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CHAPTER X. the door, is the shepherd of the VERILY, verily, I say unto sheep.; you, He that entereth not
3 To him the porter openeth; by the door into the sheep-fold, and the sheep hear his voice: but climbeth up some other way, and he calleth his own sheep the same is a thief and a robber. by name, and leadeth them
2 But he that entereth in by out. moord, or taken away, when it was of the Jews had expressly and depardoned. See on 1': 29. Hence, cidedly declared that Jesus was a when it was not pardoned, it remained sinner. This declaration in referon a person. The idea then is, Your ence to one who claimed to be the sins are not forgiven.
Messiah, the Son of God, was equiva
lent to a declaration that he was an REFLECTIONS. 1. In all our ca- impostor, a deceiver of the people, lamities, let us acknowledge the provi- and one who ought not to be followed dence of God, as having some wise as a leader. The knowledge that and merciful design. vs. 3, 4.
such a declaration had been made 2. The blessings which Jesus has had, doubtless, come to Jesus; and bestowed on a guilty world show that he availed himself of the opportunity he was indeed the divine teacher and when some of the Pharisees (see 9 : the Saviour. vs. 25, 30–33. Are we 40) were present, with others (see ever perplexed with doubt as to the 10: 19), to show the impropriety of truth of Christianity ? Let us exam- such a declaration, to describe the ine what it has done and is daily qualities of a true guide, and thus to doing for men. By its works let it furnish the means of forming an be known.
opinion both respecting himself and 3. A fair and candid mind soon respecting those who professed to be sees, yes, it feels, the truth of the the proper religious guardians of the claims which Jesus makes, as the Sa- people. For this purpose he adopted viour, on our belief and obedience. the figure of a sheep-fold and a shepvs. 17, 35-38.
herd. By describing the qualities of 4. An humble sense of our de- a shepherd, he wished to draw attenficiencies is a needful preparation to tion to himself, as being, not an improfit by the gospel. A haughty, self-postor, but truly the guide and proconfident spirit will receive no bless- tector, that is, the Saviour, of men. ing. v. 39. Compare James 4 : 6. 1. The sheep-fold. This was an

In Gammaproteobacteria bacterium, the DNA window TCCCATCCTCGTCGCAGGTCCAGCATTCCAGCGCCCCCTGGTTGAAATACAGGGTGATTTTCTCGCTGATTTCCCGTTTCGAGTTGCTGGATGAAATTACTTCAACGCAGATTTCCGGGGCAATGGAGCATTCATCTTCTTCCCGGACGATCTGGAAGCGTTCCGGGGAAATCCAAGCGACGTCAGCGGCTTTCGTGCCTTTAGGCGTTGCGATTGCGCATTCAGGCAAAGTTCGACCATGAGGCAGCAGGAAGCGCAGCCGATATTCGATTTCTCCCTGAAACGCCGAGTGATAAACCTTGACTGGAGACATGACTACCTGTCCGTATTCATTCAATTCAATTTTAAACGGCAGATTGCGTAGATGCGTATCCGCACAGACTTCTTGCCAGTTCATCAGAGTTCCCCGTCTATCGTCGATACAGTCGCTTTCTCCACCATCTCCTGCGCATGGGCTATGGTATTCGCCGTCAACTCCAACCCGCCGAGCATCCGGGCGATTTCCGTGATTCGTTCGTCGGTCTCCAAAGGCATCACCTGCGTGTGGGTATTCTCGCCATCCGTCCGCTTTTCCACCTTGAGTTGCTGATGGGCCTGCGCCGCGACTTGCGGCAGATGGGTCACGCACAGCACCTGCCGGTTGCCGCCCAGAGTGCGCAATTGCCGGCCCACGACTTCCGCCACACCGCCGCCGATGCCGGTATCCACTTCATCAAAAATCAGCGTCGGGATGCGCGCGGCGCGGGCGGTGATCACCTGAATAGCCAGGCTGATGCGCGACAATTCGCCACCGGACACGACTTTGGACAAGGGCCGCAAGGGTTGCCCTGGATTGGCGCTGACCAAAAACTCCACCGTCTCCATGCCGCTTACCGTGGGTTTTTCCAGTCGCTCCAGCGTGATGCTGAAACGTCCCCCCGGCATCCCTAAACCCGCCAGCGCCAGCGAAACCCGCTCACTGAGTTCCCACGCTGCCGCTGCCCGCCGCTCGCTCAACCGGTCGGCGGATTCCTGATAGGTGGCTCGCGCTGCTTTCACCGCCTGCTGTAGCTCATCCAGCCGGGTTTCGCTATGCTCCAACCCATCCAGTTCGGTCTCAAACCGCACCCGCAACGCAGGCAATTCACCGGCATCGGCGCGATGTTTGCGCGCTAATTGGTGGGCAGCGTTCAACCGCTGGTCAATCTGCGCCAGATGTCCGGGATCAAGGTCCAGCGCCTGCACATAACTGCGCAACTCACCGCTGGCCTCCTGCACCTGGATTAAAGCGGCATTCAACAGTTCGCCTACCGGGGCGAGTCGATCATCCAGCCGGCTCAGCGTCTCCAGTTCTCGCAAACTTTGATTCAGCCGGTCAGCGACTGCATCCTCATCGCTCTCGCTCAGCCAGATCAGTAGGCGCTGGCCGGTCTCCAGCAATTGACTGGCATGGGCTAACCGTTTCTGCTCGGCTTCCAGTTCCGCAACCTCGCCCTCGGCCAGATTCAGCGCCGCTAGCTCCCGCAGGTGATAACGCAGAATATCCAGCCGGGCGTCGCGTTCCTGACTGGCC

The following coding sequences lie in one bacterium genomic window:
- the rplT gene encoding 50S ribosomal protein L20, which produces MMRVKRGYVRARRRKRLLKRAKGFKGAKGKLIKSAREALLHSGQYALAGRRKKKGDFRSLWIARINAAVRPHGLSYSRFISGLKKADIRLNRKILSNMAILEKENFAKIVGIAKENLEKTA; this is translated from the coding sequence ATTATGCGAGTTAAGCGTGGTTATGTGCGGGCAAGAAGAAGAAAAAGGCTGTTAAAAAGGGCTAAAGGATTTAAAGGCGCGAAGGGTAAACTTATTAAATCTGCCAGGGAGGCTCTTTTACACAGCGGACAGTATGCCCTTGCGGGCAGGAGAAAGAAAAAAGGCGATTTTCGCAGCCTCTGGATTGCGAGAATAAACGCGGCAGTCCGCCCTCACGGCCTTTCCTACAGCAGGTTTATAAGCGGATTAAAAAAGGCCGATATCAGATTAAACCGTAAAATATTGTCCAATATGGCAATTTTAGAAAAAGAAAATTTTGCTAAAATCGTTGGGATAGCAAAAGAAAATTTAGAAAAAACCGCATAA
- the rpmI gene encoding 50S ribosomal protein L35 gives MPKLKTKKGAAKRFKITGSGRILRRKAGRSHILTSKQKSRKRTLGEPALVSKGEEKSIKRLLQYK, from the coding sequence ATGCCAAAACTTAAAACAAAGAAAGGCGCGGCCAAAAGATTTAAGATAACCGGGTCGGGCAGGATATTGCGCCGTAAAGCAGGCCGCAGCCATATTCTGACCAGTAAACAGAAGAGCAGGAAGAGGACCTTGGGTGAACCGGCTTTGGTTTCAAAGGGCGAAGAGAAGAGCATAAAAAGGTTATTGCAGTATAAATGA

5. Our obligations and our dan- enclosure, surrounded sometimes by gers are proportioned to our advan: low stone walls, and sometimes by a tages. v. 41. And O how dreadful fence of wicker-work, and furnished to live and die in the midst of Chris- with a gate. Into this enclosure the tian privileges, with a load of unpar- sheep were driven for the night. doned guilt on our heads !
3. The porter ; the keeper of the
gate, a servant whom the shepherd CHAPTER X.
employed to keep guard during the The former part of this chapter is night. || He calleth his own sheep by believed to be very closely connected, name. Sheep were objects of much as to the occasion on which it was endearment in Oriental countries, and spoken, with the preceding chapter. names were given them to which In v. 21, allusion is made to the mira- they became accustomed; just as cle of healing the blind man, and no domestic animals among us intimation is given by the writer that receive names from their owners. what he is now about to record was || Leadeth them out. In those parts spoken on another occasion. In the of the world, the sheep were not preceding chapter, v. 24, the leaders driven before a person, but the shep
4 And when he putteth forth not what things they were which his own sheep, he goeth before he spake unto them them, and the sheep follow him: 7 Then said Jesus unto them for they know his voice. again, Verily, verily, I say unto
5 And a stranger will they you, I am the door of the sheep. not follow, but will flee from 8 All that ever came before him :
for they know not the me are thieves and robbers: but voice of strangers.
the sheep did not hear them. 6 This parable spake Jesus 9 I am the door : by me if unto them: but they understood any man enter in, he shall be herd went before, and they followed representing himself as the door, both him.
in respect to shepherds and in respect The characteristics of a good shep- to the sheep. herd, as given in vs. 1–5, are these : 8. All that ever came before me. This 1. He comes honestly and uprightly language is not to be taken in so exinto the fold. 2. The sheep know tensive a sense as to include the truly him, and he has an intimate acquaint- pious leaders of the people in former ance with them.
He carefully ages. It was intended to cover a very guides the sheep, and they follow him. considerable space of time before the As the Lord and guide of his people, coming of Jesus, when the high priest, these characteristics are found in hood and other sacred offices had Jesus Christ. While our Saviour become exceedingly degenerate, and thus described himself as the true were rather sources of emolument to shepherd, and furnished hints for dis- those who bore them, than means of tinguishing the unfaithful guides of serving, and benefiting the people. the people at that time, he also gave It would also particularly apply to a description of those who, in all sub- the very generation that was contemsequent ages, should act by his au- porary with Jesus. All that had apthority, and should be worthy to be peared among them as religious guides, called shepherds.